Editorial: Lift retail pot ban in Moffat County, Craig

Advertisement

Moffat County has a very ambitious community member — Kris Brannan.

The Maybell resident sent snail mail fliers to all residents with 81625 zip codes, promoting a cannabis forum that was held Friday night at the Moffat County Fairgrounds.

Editorial board:

Renee Campbell, newspaper representative (abstain)

Noelle Leavitt Riley, newspaper representative

Sheli Steele, newspaper representative

Hal Glanville, community representative

Jobeth Haydon-Tupa, community representative

Eldon Holland, community representative

She told the Craig Daily Press that she spent nearly $2,000 on the mailings to raise awareness and garner support to overturn Moffat County’s ban on retail marijuana cultivation and sales.

Topics promoted on her oversized postcard mailing included the “future cannabis industry economics in Moffat County and current Colorado laws on cannabis cultivating, dispensaries and retail stores.”

The Craig Daily Press printed an article in February about Brannan wanting to overturn the ban on retail pot in the county. She owns a 300-acre hay farm in Maybell and claims that she can make $4,000 per pound selling marijuana compared to 10 cents per pound selling hay.

We checked her math, and she is correct. According to the USDA website, small bales of hay in Northwestern Colorado are selling for $8 per bale. Small bales typically weigh at about 50 to 75 pounds. If you divide the figures, hay sells for between 10 to 16 cents per pound.

Retail marijuana sells for about $150 to $300 per ounce and there are 16 ounces in a pound, according to Kevin Fisher, co-owner of Rocky Mountain Remedies, a retail pot shop in Steamboat Springs.

So, yes, Brannan could sell marijuana for about $4,000 per pound. Yet there’s more that goes into it than that, Fisher said, noting that state fees and compliance is costly.

The point Brannan is trying to make is that pot is more profitable than hay. She wants a piece of the pie, but she can’t slice into the profits because of the moratorium on marijuana cultivation and recreational sales in Moffat County.

We understand her notion. Right now, marijuana profits and tax revenue are going directly to Steamboat Springs in Routt County. Moffat County, and more importantly the city of Craig, needs more money. We think the city and county should lift the ban on retail pot.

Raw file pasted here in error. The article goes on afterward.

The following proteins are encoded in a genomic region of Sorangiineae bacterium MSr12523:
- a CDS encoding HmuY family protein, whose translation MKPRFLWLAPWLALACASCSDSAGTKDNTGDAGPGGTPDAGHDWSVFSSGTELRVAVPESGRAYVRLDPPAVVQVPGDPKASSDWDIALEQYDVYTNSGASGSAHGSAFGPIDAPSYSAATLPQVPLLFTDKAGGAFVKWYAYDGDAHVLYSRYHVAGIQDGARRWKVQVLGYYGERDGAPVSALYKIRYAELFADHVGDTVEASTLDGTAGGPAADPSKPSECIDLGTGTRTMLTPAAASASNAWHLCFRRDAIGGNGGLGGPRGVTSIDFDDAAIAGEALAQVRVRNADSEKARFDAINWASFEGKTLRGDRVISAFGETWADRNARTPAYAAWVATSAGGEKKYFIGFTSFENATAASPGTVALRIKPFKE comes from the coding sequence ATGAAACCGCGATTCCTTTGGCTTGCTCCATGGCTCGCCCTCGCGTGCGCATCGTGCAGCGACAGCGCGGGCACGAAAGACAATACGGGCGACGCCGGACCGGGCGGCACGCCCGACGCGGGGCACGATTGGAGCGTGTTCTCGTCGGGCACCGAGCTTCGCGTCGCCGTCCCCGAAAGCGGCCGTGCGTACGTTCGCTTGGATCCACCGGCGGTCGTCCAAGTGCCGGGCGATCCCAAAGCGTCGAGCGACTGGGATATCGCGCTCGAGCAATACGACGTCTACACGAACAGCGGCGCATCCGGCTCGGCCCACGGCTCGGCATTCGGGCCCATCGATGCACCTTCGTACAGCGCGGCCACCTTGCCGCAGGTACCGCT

Pot is a much less dangerous drug than meth, heroin and even alcohol. Northwest Colorado has had issues with all of those drugs for quite some time.

We certainly understand that the Moffat County Commissioners and Craig City Council are trying to be cautious and appease the wishes of the voters who have been concerned about expanding its use. However, since appropriate and effective state regulations have been put it place and mayhem has not resulted from the legalization, maybe it’s time to ask Moffat County and Craig residents to vote on the issue again, especially now that the state revealed the multimillion tax figures on retail pot sales.

Colorado gained roughly $2 million in taxes in the month of January alone, according to state figures.

It’s legal in our state and readily available locally, so let’s legalize it in Craig and Moffat County.

With that said, we must highlight that it’s still concerning that it’s not legal federally, but that doesn’t seem to have too much of an affect on the booming weed business in Colorado.

It’s time for residents like Brannan to make a profit, and the city and county sure could use the tax money.

Comments

Mark Jacobson 8 months, 3 weeks ago

Patrick your statement is anecdotal at best and intentionally misleading at the worst. If you do a cursory glance at California's Humboldt county, regarded as the marijuana farming capital of America in 2012, you find that the population there is on the rise. The facts seem to disagree with your claims of "fleeing". The main problems that Humboldt County deal with is the subculture that exists there due to marijuana being only legalized for medicinal purposes.

This hearkens back to the beer barons and criminal elements surrounding the alcohol prohibition days.

Breweries and wheat fields don't ruin communities nor do coffee farms. Alcohol is highly addictive and caffeine is a psychoactive drug, life still goes on.

0

Requires free registration

Posting comments requires a free account and verification.